Media Type: Textbook
Synopsis: This book is part of a series of monographs published by Oxford University Press in cooperation with the American Academy of Ophthalmology. Each volume is authored by recognized “real-world” experts, in this case by a three-generation lineage of well-regarded oculoplastic surgeons. The book is logically-organized by anatomic structure and is liberally-illustrated with high-quality color drawings and photographs. Each chapter features multiple-bulleted “Clinical Applications” that should be useful to novice and experienced surgeons alike. Although the drawings contain occasional inaccuracies and the text has several typographical errors, weaknesses otherwise are few and criticisms are inconsequential.
Target Audience: Surgeons who operate on the eyelids, eyebrows, lacrimal drainage system, and orbit.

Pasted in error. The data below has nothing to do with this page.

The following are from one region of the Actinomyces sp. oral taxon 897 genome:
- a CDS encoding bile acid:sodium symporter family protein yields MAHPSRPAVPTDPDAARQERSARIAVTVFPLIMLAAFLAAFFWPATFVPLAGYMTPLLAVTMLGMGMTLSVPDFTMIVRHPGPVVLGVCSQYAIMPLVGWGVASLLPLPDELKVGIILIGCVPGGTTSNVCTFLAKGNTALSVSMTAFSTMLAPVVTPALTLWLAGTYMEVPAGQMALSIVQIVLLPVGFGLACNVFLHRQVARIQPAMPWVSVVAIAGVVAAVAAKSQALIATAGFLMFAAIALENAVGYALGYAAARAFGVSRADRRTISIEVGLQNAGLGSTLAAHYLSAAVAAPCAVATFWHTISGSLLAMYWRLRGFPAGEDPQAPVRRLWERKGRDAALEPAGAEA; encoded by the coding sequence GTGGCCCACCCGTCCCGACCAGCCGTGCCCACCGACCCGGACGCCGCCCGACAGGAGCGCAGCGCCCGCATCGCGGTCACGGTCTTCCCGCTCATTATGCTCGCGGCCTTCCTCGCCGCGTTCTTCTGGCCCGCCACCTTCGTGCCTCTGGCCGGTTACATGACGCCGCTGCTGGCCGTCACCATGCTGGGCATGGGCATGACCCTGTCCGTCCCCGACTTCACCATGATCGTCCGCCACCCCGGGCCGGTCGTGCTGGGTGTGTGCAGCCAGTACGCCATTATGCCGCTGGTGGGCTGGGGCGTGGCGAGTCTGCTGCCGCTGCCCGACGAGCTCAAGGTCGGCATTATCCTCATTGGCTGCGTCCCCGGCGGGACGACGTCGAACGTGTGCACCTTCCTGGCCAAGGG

Review: In cooperation with the American Academy of Ophthalmology, Oxford University Press has published a series of 18 monographs covering major themes in ophthalmology and its subspecialties. This monograph, in its second edition, is authored by a three-generation lineage of well-respected oculoplastic surgeons and it complements another monograph in the series entitled Surgery of the Eyelids, Lacrimal System, and Orbit . The goal of Surgical Anatomy of the Ocular Adnexa is to provide greater detail about the regional anatomy from the perspective of clinical diagnosis and treatment. The book is logically-organized into 7 chapters according to anatomic structure or function, and features multiple-bulleted “Clinical Applications” with most sections. The applications range from basic concepts to insights that will be educational to seasoned practitioners. The authors’ writing style is somewhat colloquial and conversational, which an individual reader may regard either as a strength or a weakness. An indisputable strength of the monograph is the high quality of the color drawings and photographs which depict clinical features, cadaver dissections, and surgical anatomy. Weaknesses are few and of little practical consequence: several drawings inaccurately depict a muscular insertion of the superior oblique tendon onto the globe, for example. Additionally, there are a surprising number of typographical errors for a product from the Oxford University Press. Readers should be aware that the book is not intended to be a definitive reference. For instance, citations are not provided in the text to support measurements, percentages, and other numeric designations but rather each chapter simply concludes with a list of “Suggested Readings.” Overall, though, the volume succeeds in its aim of providing clinically useful information to surgeons who operate on the anatomically elegant and complex structures surrounding the eye.